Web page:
PB: Yeah.

DF: We just didn’t have that before and people used to do it anyway but it wouldn’t validate. Now we can validate it. But that actually causes some issues with content being repeated in some cases, content being skipped in other cases and it really depends on how the – you know, it’s all based on when you have invalid HTML or XHTML then the browsers all have different mechanisms for recovering from what they see as errors.

And so because the browsers weren’t necessarily written to understand HTML5 syntax and what should happen when you have an anchor around block level content. Their error recovery mechanisms kind of kick in and you’ll see if you look at things in the tree, the dome tree of different browsers that they all recover from things slightly differently. Back in the old days, we used to not require closing paragraph, or closing list item tags, because what ended up happening was when you had a new list item starting, or a new paragraph starting, there was an implied close of the previous one.

So the browser’s all ready have that kind of behavior built into them anyway. But when they close things, the results sometimes are a little bit off so, the idea is that, even though we can use HTML5 block links, we really want people to understand the implications of doing so.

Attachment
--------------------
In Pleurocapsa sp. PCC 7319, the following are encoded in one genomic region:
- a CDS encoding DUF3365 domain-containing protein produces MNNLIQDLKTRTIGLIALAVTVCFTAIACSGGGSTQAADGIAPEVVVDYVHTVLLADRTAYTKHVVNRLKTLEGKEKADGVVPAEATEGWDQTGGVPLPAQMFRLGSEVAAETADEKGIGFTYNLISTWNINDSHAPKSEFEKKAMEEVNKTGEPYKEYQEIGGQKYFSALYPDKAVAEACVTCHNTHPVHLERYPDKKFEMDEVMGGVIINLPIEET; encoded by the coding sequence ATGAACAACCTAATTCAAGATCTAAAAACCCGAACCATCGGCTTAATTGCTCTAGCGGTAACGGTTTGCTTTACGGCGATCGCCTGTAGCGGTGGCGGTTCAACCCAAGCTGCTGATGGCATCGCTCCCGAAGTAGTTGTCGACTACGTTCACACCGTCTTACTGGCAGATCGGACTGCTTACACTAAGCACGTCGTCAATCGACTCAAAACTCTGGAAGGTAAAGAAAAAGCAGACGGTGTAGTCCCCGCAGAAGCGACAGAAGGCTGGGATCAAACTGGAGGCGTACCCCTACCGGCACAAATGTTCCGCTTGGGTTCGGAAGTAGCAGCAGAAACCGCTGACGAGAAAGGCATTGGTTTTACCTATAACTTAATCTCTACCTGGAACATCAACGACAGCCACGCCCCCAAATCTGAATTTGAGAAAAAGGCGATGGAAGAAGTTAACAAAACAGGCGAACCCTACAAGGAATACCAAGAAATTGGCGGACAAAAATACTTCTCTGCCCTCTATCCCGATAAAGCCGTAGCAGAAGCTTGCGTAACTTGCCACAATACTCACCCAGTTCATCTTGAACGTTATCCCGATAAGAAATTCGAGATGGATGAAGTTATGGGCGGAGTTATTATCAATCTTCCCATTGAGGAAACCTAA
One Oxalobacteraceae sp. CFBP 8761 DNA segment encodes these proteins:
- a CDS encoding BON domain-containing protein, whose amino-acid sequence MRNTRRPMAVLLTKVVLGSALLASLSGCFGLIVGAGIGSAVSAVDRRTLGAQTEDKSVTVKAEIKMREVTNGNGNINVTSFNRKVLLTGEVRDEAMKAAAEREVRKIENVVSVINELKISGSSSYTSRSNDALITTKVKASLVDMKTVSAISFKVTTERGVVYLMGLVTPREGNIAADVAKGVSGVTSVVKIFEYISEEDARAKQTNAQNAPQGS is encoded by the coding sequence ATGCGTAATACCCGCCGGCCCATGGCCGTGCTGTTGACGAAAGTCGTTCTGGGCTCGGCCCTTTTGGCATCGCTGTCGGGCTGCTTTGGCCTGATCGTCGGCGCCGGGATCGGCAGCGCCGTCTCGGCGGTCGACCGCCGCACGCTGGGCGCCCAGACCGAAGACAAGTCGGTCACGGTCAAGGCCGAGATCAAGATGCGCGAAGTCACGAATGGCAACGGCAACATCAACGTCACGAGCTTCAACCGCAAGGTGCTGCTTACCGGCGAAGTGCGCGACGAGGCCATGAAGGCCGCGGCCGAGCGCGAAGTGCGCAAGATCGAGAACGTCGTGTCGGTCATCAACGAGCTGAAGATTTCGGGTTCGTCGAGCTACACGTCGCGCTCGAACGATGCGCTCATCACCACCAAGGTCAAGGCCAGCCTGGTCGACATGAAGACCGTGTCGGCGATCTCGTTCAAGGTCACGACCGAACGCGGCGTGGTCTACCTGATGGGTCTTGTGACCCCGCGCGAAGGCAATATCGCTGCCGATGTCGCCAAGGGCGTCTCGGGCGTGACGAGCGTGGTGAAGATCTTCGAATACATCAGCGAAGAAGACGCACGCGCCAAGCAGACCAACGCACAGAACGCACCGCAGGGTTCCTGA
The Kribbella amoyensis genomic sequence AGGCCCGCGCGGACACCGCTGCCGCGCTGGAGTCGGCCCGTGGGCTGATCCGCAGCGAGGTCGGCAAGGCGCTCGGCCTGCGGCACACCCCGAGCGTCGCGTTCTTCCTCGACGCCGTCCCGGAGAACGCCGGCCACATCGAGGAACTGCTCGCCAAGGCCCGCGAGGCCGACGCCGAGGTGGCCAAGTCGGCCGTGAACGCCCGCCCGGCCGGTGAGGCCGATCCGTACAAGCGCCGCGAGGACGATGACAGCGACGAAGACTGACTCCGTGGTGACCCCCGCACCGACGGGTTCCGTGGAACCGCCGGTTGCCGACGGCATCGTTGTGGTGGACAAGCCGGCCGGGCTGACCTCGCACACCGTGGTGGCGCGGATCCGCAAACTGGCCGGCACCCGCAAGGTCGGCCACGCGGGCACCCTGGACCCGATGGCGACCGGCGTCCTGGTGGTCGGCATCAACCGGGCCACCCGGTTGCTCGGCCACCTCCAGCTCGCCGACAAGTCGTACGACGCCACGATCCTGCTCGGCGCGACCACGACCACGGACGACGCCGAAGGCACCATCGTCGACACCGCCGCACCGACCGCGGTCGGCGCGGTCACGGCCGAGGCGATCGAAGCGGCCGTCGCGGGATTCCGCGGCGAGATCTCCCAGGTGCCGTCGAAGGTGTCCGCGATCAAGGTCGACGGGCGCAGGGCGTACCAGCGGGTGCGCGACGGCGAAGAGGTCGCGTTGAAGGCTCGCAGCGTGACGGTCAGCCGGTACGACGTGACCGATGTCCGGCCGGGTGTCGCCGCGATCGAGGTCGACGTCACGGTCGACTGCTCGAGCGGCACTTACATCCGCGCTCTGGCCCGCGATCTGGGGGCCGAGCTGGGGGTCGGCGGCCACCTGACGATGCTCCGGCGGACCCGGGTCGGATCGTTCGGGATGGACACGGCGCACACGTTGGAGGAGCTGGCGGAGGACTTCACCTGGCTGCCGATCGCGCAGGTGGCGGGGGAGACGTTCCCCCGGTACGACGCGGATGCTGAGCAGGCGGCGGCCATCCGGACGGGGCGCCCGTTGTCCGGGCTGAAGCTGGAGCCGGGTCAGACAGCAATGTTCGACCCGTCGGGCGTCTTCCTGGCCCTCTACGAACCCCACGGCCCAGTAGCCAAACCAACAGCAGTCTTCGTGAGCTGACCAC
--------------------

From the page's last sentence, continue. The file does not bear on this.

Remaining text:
The fact is that, if you have a heading and then a paragraph, and you wrap that in block link, in certain scenarios, the paragraph just isn’t read out by assistive technology. So you want to make that the important words or there’s enough identifying information for people to understand what’s on the other side of the link. Maybe just within that heading and the paragraph is more information that is, in addition, that helps people understand it a bit more, but it’s not critical to knowing is this the link that I want to follow.